As Australia continues to fight its way through the COVID-19 pandemic, many businesses have been forced to shut down or pivot their operations.
Of those who are still operating, most appear to be doing everything possible to retain workers. Whether that is through reduced hours or modifying roles. While well intentioned, these measures have the potential to cause bigger problems in the workplace.
When an employer reduces its workforce, those employees who are left are inevitably required to shoulder extra responsibility. For example, being placed into a management position or being asked to perform a broader variety of tasks not previously performed. The decision to shift workers around and change the scope of their role is usually made quickly, out of necessity.
While I am sure that workers in this position would be grateful to have retained their employment, these changes are likely to have the unintended effect of increasing the risk of workplace injury they are exposed to. This is because of the new and unfamiliar environment in which they are now required to work, or being thrust into an unfamiliar position or a position in which they are not adequately trained.
Financial pressure does not, in and of itself, alleviate the duty of care an employer owes to its employees. In Queensland, the scope of that duty requires an employer to protect employees from reasonably foreseeable risks of injury in the workplace. This extends to providing safe equipment, safe systems of work and training. It is not enough for employers to simply shift workers around and then leave them to their own devices to figure out how to perform their new role. Doing so will greatly increase the risk of injury in the workplace. It is not hard to understand why.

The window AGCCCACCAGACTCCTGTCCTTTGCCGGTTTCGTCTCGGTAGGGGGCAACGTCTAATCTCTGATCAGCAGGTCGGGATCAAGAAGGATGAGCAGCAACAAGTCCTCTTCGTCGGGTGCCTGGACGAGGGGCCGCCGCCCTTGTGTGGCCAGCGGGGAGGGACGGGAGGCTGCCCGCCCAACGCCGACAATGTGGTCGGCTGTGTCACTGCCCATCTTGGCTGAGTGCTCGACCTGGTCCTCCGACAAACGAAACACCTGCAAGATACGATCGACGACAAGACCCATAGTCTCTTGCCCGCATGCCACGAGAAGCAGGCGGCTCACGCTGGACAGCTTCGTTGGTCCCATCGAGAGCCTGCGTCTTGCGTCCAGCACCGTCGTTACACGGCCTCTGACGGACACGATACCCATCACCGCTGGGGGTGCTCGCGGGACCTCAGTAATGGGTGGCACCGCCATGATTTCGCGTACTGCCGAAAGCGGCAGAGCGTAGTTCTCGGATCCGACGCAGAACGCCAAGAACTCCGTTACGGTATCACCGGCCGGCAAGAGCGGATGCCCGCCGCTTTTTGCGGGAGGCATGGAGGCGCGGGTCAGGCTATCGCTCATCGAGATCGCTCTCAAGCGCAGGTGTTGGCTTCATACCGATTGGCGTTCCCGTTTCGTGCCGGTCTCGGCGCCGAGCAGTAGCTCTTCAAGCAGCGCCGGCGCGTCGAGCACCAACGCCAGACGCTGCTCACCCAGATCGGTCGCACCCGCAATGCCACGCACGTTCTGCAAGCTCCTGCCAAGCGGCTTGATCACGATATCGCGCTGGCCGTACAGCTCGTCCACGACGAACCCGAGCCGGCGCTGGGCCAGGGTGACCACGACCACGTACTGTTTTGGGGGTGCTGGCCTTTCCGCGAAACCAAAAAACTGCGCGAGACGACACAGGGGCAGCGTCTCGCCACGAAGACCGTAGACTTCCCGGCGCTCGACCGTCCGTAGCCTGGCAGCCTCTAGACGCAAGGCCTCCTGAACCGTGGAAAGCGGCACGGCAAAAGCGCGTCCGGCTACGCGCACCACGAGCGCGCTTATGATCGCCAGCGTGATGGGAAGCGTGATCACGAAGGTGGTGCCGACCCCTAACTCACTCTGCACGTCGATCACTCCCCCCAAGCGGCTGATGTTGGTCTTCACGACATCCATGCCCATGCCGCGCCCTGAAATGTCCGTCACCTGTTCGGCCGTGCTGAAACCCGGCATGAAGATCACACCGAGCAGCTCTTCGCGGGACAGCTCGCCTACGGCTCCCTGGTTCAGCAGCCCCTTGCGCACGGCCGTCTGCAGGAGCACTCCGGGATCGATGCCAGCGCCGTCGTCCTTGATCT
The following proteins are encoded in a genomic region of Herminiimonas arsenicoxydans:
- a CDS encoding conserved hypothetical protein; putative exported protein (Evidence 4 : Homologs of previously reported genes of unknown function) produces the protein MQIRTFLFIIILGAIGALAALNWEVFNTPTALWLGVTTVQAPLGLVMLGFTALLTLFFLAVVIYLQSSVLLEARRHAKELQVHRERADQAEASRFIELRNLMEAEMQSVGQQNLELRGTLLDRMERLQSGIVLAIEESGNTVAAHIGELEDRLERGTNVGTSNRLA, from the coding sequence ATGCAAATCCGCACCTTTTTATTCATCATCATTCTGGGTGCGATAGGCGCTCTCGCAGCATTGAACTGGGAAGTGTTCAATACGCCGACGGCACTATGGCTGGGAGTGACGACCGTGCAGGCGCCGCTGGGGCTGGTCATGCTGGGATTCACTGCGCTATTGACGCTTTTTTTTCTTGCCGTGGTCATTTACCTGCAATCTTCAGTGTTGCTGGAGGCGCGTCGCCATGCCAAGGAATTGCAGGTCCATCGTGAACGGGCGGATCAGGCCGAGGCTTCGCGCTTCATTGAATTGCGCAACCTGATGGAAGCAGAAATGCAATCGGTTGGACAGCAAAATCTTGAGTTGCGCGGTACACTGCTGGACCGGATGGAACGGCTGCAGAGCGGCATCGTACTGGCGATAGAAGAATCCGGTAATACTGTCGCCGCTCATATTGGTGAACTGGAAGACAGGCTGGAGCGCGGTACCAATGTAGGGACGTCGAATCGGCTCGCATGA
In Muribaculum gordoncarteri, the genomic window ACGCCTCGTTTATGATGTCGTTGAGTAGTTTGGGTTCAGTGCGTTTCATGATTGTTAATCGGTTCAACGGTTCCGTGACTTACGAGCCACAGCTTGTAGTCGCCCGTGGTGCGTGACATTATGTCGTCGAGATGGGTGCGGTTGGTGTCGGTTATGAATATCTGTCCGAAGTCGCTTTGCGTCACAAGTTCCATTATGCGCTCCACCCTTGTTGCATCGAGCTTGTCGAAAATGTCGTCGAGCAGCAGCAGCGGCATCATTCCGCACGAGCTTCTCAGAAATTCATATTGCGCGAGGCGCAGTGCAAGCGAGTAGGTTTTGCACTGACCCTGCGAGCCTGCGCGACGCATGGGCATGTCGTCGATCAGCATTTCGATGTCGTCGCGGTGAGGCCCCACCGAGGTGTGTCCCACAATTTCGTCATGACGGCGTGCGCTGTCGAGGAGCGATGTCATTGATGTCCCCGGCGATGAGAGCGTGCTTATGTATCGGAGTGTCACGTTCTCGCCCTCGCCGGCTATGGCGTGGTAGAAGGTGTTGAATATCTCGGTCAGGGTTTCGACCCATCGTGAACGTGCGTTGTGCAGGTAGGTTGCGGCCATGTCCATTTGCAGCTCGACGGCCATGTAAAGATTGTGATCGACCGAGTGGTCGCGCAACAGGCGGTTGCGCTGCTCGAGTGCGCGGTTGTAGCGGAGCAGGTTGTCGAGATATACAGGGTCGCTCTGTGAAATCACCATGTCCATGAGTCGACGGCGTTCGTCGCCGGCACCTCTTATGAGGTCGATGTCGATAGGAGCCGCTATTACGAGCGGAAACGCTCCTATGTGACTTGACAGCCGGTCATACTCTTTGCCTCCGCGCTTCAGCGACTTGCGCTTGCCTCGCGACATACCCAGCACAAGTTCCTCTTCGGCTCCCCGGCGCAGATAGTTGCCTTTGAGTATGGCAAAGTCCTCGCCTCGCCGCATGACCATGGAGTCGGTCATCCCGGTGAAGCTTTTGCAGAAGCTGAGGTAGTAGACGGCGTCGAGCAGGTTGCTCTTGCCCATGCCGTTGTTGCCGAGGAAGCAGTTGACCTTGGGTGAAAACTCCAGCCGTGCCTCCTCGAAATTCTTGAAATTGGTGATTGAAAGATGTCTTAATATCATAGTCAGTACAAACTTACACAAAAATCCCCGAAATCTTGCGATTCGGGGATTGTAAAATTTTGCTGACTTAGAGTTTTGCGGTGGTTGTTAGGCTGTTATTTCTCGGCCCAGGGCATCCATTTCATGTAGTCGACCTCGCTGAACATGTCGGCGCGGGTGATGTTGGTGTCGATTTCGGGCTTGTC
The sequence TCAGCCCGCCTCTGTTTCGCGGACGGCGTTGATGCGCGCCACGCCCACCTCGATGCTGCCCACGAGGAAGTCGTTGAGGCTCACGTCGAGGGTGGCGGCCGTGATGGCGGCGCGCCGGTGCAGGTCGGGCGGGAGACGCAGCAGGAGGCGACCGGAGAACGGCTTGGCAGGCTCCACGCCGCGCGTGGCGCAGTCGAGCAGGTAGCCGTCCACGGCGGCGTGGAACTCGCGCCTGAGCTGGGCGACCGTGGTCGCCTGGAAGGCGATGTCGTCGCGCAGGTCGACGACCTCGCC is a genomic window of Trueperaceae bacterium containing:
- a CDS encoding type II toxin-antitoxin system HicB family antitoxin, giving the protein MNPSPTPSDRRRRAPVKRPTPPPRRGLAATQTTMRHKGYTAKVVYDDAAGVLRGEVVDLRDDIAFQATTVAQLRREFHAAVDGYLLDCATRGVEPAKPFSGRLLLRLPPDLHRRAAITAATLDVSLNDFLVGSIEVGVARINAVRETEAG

Someone who had previously spent most of their day sitting at a desk who is then asked to perform a physical role is unlikely to be aware of safe lifting techniques for lifting, handling and carrying heavy items. Workers, in those circumstances, are clearly put at increased risk of suffering injury. There is no shortage of caselaw attesting to that. Where does this leave everybody?
It can be a high risk, low reward situation. Workers are exposed to increased risk of injury in an effort to sustain a business.
At the end of the day, regardless of any operational decisions made by a business, the buck stops with the employer to ensure the workers safety.
Until the economy recovers sufficiently to allow businesses to return to their full roster, it would not surprise me if the rate of workplace injuries does not reduce proportionately with the increased unemployment rate for the reasons mentioned here.
Unless workplace health and safety considerations are seriously considered during efforts to quickly adapt to economic changes, the true cost is likely to be born by workers themselves.